In a message dated 03/17/2000 8:58:54 AM Eastern Standard Time,
> Possibly so. Thinking about it, it seems likely that any resurrection would
> be carried out on a case-by-case basis by interested individuals, rather
> than through some global effort. That might mean that such people would not
> be 'reinstituted', although (1) doubtless some far-right group would love
> see Hitler popping round for tea and biscuits and (2) no-one is sure who
> Jack-the-ripper was, so if s/he was resurrected, who'd call for justice
> against him/her?
I seem to remember an old NPR reading of the Russian Poet, Voznesenzki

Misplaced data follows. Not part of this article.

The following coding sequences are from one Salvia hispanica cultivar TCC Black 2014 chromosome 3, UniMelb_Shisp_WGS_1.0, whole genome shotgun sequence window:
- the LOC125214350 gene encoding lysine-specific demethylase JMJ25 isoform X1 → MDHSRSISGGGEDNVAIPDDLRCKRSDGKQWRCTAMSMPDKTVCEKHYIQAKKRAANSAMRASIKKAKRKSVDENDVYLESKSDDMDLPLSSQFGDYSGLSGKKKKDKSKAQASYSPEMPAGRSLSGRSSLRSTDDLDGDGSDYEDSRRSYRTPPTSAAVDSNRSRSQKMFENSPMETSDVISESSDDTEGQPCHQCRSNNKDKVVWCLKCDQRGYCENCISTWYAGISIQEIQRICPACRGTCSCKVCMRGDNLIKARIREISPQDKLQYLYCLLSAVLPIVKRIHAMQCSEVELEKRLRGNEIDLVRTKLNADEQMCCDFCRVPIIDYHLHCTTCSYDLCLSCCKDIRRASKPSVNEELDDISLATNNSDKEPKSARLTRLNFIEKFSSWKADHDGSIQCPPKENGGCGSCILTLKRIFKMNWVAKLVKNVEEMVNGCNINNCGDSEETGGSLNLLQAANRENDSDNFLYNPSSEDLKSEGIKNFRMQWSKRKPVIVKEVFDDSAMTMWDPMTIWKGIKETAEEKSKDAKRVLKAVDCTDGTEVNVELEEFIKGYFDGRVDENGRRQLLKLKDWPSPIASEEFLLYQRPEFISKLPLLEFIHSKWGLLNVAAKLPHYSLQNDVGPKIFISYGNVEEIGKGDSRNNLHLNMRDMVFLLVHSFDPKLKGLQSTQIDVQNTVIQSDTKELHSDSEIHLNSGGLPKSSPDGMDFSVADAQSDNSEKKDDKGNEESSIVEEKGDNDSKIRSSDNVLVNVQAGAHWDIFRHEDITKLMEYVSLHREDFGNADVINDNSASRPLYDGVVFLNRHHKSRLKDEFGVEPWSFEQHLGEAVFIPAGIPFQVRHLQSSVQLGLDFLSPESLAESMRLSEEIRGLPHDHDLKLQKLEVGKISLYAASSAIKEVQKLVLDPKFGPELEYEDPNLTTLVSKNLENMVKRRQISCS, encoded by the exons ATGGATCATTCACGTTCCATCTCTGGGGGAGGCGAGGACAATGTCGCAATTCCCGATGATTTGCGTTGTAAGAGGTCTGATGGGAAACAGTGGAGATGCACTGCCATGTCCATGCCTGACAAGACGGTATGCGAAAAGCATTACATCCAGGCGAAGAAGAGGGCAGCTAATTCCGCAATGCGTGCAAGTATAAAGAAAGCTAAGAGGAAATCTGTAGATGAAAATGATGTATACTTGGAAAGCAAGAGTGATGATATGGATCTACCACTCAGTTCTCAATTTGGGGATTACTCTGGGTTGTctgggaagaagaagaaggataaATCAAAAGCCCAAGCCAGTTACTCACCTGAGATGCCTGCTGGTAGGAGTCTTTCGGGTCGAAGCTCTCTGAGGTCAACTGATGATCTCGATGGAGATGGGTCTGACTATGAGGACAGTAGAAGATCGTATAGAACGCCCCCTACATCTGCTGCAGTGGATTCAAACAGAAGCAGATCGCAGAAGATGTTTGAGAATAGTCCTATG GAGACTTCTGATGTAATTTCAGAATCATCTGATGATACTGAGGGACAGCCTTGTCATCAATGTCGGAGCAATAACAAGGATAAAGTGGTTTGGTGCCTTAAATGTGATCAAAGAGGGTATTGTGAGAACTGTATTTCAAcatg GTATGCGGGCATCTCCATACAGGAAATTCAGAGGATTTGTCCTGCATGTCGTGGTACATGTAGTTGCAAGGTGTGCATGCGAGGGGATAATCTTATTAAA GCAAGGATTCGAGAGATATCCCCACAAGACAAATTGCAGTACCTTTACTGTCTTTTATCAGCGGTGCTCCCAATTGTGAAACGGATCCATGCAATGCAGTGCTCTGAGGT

(hooked on Phonics works for me!) reading that the dead are judged not by a
Holy Tribunal, but by a worker's committee deciding the actions of one of
their peers. Perhaps an all-around pimp-slapping for Adork & Uncle Joe
Stalin might be in order?
>Ah! A thought: at least those people given the death penalty and
>subsequently cleared could be brought back. Boy, would they be pissed.
A more critical issue (for me) is the How questions of "resurrection"; like,
by what means might such a strange thing be successfully accomplished? I
have read Tipler's stuff, and Hans Moravec's Mind Children and Robot; but
there appears to be nobody else having written essays on this, even as an
intellectual exercise. Where's all the philosophers and scholars at,
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